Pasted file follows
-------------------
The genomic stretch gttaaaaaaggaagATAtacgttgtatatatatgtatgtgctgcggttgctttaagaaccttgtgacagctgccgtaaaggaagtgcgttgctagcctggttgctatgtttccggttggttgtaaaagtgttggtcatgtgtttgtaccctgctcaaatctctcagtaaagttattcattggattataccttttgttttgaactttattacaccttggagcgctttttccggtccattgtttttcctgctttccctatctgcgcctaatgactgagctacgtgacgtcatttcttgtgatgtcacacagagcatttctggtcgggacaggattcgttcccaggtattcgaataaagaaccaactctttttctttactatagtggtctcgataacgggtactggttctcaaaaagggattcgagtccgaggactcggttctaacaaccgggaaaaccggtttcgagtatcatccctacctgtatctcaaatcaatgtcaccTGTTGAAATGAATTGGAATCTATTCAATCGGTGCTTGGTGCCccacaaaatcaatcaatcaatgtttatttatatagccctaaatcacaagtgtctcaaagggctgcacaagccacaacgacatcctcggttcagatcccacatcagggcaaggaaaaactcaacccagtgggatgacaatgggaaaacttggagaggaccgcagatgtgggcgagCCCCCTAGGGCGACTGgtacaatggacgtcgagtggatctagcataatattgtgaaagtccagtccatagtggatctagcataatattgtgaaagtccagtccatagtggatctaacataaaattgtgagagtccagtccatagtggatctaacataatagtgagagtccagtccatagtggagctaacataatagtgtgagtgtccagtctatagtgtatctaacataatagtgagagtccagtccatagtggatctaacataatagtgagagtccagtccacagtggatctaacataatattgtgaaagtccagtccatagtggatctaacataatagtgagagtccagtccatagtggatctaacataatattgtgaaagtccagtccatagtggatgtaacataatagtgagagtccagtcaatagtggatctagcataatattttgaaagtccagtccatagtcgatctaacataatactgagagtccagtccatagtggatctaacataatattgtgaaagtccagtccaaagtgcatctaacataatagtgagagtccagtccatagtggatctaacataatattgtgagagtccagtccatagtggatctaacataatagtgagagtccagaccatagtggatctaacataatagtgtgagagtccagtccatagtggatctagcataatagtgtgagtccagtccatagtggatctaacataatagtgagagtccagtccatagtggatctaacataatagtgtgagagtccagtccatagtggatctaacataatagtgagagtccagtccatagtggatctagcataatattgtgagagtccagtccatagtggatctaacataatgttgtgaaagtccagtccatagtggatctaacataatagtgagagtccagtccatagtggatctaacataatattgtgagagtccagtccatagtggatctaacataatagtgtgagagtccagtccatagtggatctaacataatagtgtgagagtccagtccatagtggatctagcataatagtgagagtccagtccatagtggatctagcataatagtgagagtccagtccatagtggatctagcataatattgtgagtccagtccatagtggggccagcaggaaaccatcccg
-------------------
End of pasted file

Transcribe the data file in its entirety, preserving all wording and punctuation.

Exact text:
The genomic stretch gttaaaaaaggaagATAtacgttgtatatatatgtatgtgctgcggttgctttaagaaccttgtgacagctgccgtaaaggaagtgcgttgctagcctggttgctatgtttccggttggttgtaaaagtgttggtcatgtgtttgtaccctgctcaaatctctcagtaaagttattcattggattataccttttgttttgaactttattacaccttggagcgctttttccggtccattgtttttcctgctttccctatctgcgcctaatgactgagctacgtgacgtcatttcttgtgatgtcacacagagcatttctggtcgggacaggattcgttcccaggtattcgaataaagaaccaactctttttctttactatagtggtctcgataacgggtactggttctcaaaaagggattcgagtccgaggactcggttctaacaaccgggaaaaccggtttcgagtatcatccctacctgtatctcaaatcaatgtcaccTGTTGAAATGAATTGGAATCTATTCAATCGGTGCTTGGTGCCccacaaaatcaatcaatcaatgtttatttatatagccctaaatcacaagtgtctcaaagggctgcacaagccacaacgacatcctcggttcagatcccacatcagggcaaggaaaaactcaacccagtgggatgacaatgggaaaacttggagaggaccgcagatgtgggcgagCCCCCTAGGGCGACTGgtacaatggacgtcgagtggatctagcataatattgtgaaagtccagtccatagtggatctagcataatattgtgaaagtccagtccatagtggatctaacataaaattgtgagagtccagtccatagtggatctaacataatagtgagagtccagtccatagtggagctaacataatagtgtgagtgtccagtctatagtgtatctaacataatagtgagagtccagtccatagtggatctaacataatagtgagagtccagtccacagtggatctaacataatattgtgaaagtccagtccatagtggatctaacataatagtgagagtccagtccatagtggatctaacataatattgtgaaagtccagtccatagtggatgtaacataatagtgagagtccagtcaatagtggatctagcataatattttgaaagtccagtccatagtcgatctaacataatactgagagtccagtccatagtggatctaacataatattgtgaaagtccagtccaaagtgcatctaacataatagtgagagtccagtccatagtggatctaacataatattgtgagagtccagtccatagtggatctaacataatagtgagagtccagaccatagtggatctaacataatagtgtgagagtccagtccatagtggatctagcataatagtgtgagtccagtccatagtggatctaacataatagtgagagtccagtccatagtggatctaacataatagtgtgagagtccagtccatagtggatctaacataatagtgagagtccagtccatagtggatctagcataatattgtgagagtccagtccatagtggatctaacataatgttgtgaaagtccagtccatagtggatctaacataatagtgagagtccagtccatagtggatctaacataatattgtgagagtccagtccatagtggatctaacataatagtgtgagagtccagtccatagtggatctaacataatagtgtgagagtccagtccatagtggatctagcataatagtgagagtccagtccatagtggatctagcataatagtgagagtccagtccatagtggatctagcataatattgtgagtccagtccatagtggggccagcaggaaaccatcccg